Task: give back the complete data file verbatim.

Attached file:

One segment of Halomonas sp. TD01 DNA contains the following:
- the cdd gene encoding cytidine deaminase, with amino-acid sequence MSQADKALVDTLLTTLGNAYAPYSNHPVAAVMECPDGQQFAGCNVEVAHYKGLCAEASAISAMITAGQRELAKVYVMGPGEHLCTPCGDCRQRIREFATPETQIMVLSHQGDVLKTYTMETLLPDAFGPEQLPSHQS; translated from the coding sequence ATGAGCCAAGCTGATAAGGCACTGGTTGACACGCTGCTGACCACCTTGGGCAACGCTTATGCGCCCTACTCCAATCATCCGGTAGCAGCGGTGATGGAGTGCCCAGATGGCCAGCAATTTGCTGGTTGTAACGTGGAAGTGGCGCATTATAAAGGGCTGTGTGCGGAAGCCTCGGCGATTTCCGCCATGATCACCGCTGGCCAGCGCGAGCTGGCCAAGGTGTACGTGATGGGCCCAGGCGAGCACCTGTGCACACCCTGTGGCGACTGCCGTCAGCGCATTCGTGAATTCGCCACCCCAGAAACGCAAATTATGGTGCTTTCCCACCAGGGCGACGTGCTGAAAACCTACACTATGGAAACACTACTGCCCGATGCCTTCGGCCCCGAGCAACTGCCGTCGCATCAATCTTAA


One segment of Halomonas sp. TD01 DNA contains the following:
- the cdd gene encoding cytidine deaminase, with amino-acid sequence MSQADKALVDTLLTTLGNAYAPYSNHPVAAVMECPDGQQFAGCNVEVAHYKGLCAEASAISAMITAGQRELAKVYVMGPGEHLCTPCGDCRQRIREFATPETQIMVLSHQGDVLKTYTMETLLPDAFGPEQLPSHQS; translated from the coding sequence ATGAGCCAAGCTGATAAGGCACTGGTTGACACGCTGCTGACCACCTTGGGCAACGCTTATGCGCCCTACTCCAATCATCCGGTAGCAGCGGTGATGGAGTGCCCAGATGGCCAGCAATTTGCTGGTTGTAACGTGGAAGTGGCGCATTATAAAGGGCTGTGTGCGGAAGCCTCGGCGATTTCCGCCATGATCACCGCTGGCCAGCGCGAGCTGGCCAAGGTGTACGTGATGGGCCCAGGCGAGCACCTGTGCACACCCTGTGGCGACTGCCGTCAGCGCATTCGTGAATTCGCCACCCCAGAAACGCAAATTATGGTGCTTTCCCACCAGGGCGACGTGCTGAAAACCTACACTATGGAAACACTACTGCCCGATGCCTTCGGCCCCGAGCAACTGCCGTCGCATCAATCTTAA